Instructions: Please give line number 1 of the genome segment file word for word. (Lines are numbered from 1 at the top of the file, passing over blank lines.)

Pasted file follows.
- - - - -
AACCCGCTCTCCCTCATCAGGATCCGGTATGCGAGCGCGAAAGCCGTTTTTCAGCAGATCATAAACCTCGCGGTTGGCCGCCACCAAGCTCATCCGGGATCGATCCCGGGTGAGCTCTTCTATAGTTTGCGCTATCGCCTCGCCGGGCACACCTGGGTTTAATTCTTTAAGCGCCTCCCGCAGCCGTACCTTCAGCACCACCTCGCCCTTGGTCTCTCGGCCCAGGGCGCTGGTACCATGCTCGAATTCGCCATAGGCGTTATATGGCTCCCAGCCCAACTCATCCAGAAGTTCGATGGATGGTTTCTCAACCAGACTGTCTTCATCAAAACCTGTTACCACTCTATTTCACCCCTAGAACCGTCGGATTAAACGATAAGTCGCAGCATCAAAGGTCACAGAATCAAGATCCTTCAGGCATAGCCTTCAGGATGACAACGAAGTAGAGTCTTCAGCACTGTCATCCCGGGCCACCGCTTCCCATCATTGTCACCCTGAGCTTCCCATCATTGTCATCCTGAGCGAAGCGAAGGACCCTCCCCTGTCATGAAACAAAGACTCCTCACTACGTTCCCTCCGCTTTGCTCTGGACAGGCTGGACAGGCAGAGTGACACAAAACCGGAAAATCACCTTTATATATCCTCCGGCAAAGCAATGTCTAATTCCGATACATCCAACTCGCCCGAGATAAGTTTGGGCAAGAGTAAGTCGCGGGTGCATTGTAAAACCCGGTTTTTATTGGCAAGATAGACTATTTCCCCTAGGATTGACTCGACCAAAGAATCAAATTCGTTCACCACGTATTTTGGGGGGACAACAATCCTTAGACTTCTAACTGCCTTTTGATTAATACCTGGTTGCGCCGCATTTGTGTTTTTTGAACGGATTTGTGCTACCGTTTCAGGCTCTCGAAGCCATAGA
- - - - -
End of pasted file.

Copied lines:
AACCCGCTCTCCCTCATCAGGATCCGGTATGCGAGCGCGAAAGCCGTTTTTCAGCAGATCATAAACCTCGCGGTTGGCCGCCACCAAGCTCATCCGGGATCGATCCCGGGTGAGCTCTTCTATAGTTTGCGCTATCGCCTCGCCGGGCACACCTGGGTTTAATTCTTTAAGCGCCTCCCGCAGCCGTACCTTCAGCACCACCTCGCCCTTGGTCTCTCGGCCCAGGGCGCTGGTACCATGCTCGAATTCGCCATAGGCGTTATATGGCTCCCAGCCCAACTCATCCAGAAGTTCGATGGATGGTTTCTCAACCAGACTGTCTTCATCAAAACCTGTTACCACTCTATTTCACCCCTAGAACCGTCGGATTAAACGATAAGTCGCAGCATCAAAGGTCACAGAATCAAGATCCTTCAGGCATAGCCTTCAGGATGACAACGAAGTAGAGTCTTCAGCACTGTCATCCCGGGCCACCGCTTCCCATCATTGTCACCCTGAGCTTCCCATCATTGTCATCCTGAGCGAAGCGAAGGACCCTCCCCTGTCATGAAACAAAGACTCCTCACTACGTTCCCTCCGCTTTGCTCTGGACAGGCTGGACAGGCAGAGTGACACAAAACCGGAAAATCACCTTTATATATCCTCCGGCAAAGCAATGTCTAATTCCGATACATCCAACTCGCCCGAGATAAGTTTGGGCAAGAGTAAGTCGCGGGTGCATTGTAAAACCCGGTTTTTATTGGCAAGATAGACTATTTCCCCTAGGATTGACTCGACCAAAGAATCAAATTCGTTCACCACGTATTTTGGGGGGACAACAATCCTTAGACTTCTAACTGCCTTTTGATTAATACCTGGTTGCGCCGCATTTGTGTTTTTTGAACGGATTTGTGCTACCGTTTCAGGCTCTCGAAGCCATAGA